Baboon Films – First Mini-Documentary

Over the course of this week, we learned how to put together a script for our mini-documentary on our trip to Notre Dame. At the end of the week, we worked on voice-overs and putting together our script.

We used an old PNN script as an example — it showed us a lot more about how the structure of a script worked as well as the significant role images will play in our mini-documentary. We learned how important it was to have relevant images — they are eye-grabbing and help maintain our audience’s attention. However, words are just as important as well. They tell the story & provide context to the images we display. Here’s one of the stills I used, which was paired with words to create an immersive storytelling experience:

Our Biology Seminar class looks on in anticipation as Dr. Archie begins to explain the significance of baboons to her research. This is just one of the many stills I used in my mini-documentary, and images like these are important for enhancing the story woven throughout the video.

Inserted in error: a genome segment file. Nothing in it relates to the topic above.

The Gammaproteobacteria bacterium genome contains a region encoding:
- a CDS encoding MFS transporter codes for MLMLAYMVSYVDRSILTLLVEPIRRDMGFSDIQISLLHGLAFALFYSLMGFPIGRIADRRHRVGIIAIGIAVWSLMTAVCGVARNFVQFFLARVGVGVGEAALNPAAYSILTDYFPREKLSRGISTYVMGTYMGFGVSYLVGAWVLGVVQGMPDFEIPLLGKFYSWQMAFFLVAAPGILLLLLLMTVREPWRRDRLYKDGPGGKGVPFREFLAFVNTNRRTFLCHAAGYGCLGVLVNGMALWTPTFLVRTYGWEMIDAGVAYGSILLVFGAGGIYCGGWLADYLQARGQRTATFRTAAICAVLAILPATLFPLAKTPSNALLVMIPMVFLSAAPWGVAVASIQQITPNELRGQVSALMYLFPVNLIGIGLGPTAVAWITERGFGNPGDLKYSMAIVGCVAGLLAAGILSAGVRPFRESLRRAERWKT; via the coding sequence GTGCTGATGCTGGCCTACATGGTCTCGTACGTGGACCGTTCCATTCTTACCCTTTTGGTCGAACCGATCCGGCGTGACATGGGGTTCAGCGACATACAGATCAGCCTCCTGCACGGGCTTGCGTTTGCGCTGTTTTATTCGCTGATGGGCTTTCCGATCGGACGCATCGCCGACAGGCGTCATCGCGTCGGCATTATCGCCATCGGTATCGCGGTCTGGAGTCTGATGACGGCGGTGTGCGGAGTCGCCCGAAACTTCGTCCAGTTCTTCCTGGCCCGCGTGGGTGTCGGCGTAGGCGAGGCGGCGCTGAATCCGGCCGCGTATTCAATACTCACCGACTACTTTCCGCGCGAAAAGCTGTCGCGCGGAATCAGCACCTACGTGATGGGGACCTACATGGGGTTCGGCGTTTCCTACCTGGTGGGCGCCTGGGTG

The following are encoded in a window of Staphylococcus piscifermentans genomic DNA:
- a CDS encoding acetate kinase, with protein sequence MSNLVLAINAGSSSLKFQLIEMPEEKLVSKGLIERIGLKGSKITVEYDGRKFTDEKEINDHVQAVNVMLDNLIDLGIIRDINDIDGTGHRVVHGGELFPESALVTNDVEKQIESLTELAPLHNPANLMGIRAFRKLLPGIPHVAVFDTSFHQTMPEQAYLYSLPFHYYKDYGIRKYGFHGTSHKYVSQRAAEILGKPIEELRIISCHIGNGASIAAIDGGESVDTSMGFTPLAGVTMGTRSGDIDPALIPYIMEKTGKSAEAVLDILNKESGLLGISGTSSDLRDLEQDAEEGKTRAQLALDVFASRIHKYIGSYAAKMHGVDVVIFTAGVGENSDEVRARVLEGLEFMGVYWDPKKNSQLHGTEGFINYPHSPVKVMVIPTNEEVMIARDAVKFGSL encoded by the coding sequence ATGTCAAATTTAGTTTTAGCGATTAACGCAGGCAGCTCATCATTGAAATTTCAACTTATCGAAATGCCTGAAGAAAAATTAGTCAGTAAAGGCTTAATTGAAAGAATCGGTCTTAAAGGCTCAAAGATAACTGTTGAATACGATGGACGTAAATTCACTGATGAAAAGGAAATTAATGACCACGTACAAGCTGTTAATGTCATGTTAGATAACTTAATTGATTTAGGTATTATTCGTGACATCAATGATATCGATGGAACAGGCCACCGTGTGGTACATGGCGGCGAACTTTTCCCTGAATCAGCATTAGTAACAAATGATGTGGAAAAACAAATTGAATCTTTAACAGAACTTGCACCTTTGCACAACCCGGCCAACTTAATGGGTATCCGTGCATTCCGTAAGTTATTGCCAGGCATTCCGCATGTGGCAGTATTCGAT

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Here’s an example of another still I used — a baboon. This was taken by Mr. McNulty, and it highlights the primary subject matter of the field trip as well as its significance. A picture truly does speak a thousand words.

One of us finished her voice-over by the end of today — in order to ensure that our voice-over was clear of as much background noise as possible, we remained quiet while she recorded herself. Over the course of next week, we will work more on our mini-documentary as well as learning more about Adobe Premiere.

This is what my project looked like at the beginning. There isn’t much to look at, but I had made a solid start. It’s amazing how much Adobe Premiere can do, and the combination of images, audio, and video all formed the foundation for a fantastic mini-documentary.
Here is the thumbnail for my mini-documentary.

Notre Dame was an educational experience — and we are still learning from it months after the trip! You can view my script here:

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